The war that didn't end

War, and the rejection of Israeli sovereignty, perpetuates the lack of a Palestinian state.

By
June 4, 2007 21:30
3 minute read.
six day war trench golan 298

six day war trench 298. (photo credit: AP)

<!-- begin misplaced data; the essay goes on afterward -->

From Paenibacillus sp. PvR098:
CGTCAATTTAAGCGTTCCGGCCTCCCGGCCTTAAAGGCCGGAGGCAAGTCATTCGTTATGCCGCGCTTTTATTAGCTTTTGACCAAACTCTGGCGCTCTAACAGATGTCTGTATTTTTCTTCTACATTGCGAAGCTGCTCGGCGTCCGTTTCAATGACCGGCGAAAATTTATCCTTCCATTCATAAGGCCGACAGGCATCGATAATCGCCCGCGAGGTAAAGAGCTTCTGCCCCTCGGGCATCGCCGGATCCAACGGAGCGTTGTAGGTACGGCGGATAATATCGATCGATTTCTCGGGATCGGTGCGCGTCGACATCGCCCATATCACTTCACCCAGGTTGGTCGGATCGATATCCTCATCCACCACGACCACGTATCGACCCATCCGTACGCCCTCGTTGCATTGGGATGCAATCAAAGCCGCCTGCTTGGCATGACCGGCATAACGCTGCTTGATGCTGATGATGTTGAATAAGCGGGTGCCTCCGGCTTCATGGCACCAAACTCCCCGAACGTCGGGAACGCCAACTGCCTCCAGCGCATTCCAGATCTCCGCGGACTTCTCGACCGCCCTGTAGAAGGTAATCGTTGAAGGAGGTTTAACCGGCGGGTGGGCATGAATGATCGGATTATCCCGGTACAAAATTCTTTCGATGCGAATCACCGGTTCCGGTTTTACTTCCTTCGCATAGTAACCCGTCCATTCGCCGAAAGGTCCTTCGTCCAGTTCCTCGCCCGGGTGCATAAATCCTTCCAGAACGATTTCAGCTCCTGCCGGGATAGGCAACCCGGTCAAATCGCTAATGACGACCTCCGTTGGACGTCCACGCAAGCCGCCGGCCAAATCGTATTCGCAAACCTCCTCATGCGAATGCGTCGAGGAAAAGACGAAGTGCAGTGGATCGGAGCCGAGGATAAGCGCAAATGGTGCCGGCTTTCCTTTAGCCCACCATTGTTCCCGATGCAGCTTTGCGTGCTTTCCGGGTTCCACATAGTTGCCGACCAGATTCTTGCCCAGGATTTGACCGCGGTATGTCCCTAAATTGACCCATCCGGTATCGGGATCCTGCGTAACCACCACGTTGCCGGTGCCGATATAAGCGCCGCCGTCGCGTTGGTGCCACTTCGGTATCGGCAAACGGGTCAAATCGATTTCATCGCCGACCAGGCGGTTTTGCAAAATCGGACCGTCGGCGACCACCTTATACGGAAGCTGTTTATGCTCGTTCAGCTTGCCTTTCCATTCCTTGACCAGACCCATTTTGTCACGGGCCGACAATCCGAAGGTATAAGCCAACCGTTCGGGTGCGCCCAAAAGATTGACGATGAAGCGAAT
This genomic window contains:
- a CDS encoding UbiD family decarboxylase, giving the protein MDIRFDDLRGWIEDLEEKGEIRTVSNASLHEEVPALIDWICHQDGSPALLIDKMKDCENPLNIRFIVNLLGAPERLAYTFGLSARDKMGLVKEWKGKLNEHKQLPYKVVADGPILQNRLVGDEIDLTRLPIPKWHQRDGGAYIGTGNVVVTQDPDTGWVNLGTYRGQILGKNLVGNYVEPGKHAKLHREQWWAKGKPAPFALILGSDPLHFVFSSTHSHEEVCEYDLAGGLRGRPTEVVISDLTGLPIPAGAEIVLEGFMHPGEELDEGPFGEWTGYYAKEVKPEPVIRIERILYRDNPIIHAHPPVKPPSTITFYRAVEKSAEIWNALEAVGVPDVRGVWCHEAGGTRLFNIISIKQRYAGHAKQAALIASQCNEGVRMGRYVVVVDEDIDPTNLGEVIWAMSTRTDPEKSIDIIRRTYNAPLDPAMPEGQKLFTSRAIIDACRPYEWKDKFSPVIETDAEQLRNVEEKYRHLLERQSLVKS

By June 5, 1967, Egypt had about 210,000, Syria 63,000 and Jordan 55,000 soldiers - a total of 328,000 men - poised to wipe Israel off the map. A few days before, foreign minister Abba Eban noted in his diary in London, "The British radio and television, which I turned on briefly before retiring, were full of sympathy for Israel, but they had a distinctly funereal air." Israel had secretly asked the US to provide 20,000 gas masks. An internal Pentagon memo approving the request noted, "All concerned (including the Israelis) recognize that the number of masks involved is too small to do much good and that by themselves could not assure adequate protection against the type of gas which may be used. This would be essentially a psychological gesture." At a press conference on May 28, Egyptian president Gamel Abdel Nasser said, "The existence of Israel is in itself an aggression… We will not accept any…coexistence with Israel... Today the issue is not the establishment of peace between the Arab states and Israel… The war with Israel is in effect since 1948." On May 31 the Egyptian newspaper Al Akhbar reported, "Under the terms of the military agreement signed with Jordan, Jordanian artillery, coordinated with the forces of Egypt and Syria, is in a position to cut Israel in two at Kalkilya, where Israeli territory between the Jordan armistice line and the Mediterranean Sea is only 12 kilometers wide." On June 1, Ahmed Shukairy, the PLO representative in Jordanian Jerusalem, responded as follows when asked what would happen to Israelis if there was a war: "Those who survive will remain in Palestine. I estimate that none of them will survive." It was in this atmosphere that, on the morning of June 5, the IDF launched an air strike against the Egyptian air force that arguably decided the war - not in six days, but in three hours. Despite being vastly outnumbered by the Arab armies in troops, aircraft and tanks, Israel captured the Sinai from Egypt, the Golan Heights from Syria, the ancient Jewish heartland of Judea and Samaria that had been occupied by Jordan, and reunited - including the Western Wall, Temple Mount, and Jewish Quarter - the nation's capital in Jerusalem. Over the past 40 years, this victory has been transformed in international and even, to a large extent, in Israeli eyes into a burden and a mark of Cain. The besieged Israel of June 4, 1967 has, for some, become the besieger of the Palestinians. A nation, once threatened, is seen as an occupier. This transformation has contributed to and been exacerbated by an internal rift within our society, as symbolized by the poles of Peace Now and the settler movement. Both of these movements are now badly battered: the first destroyed by the wave of Palestinian suicide bombings that were the response to the Israeli offer of a Palestinian state, the second devastated both by war and peace agreements that convinced the public that the Palestinian population cannot be absorbed without destroying our society and democracy. Now, since Ariel Sharon's incapacitation and the Second Lebanon War, a third option - unilateralism - has been discredited as well, since this too has led to Palestinian radicalization, missile attacks and war. Yet Michael Oren, the premier historian of the Six Day War, is right when he states that it "opened opportunities for resolving the core issues of the Arab-Israeli conflict ... for guaranteeing Israel's security and legitimacy and for achieving Palestinian independence." Those opportunities have been taken in the form of peace treaties with Egypt and Jordan. They have been squandered, however, on the failure to hold the Palestinians and the Arab world accountable for their refusal to address the root cause of all of the Arab-Israeli wars since 1948: the rejection of Jewish national self-determination in any part of the Land of Israel. It is not the lack of a Palestinian state that perpetuates the war, but the war, and the rejection of Israeli sovereignty at its heart, that perpetuates the lack of a Palestinian state. Until this fundamental truth is absorbed and becomes the basis of international policy, the 1967 war, like all those before and after, will not be fully resolved.


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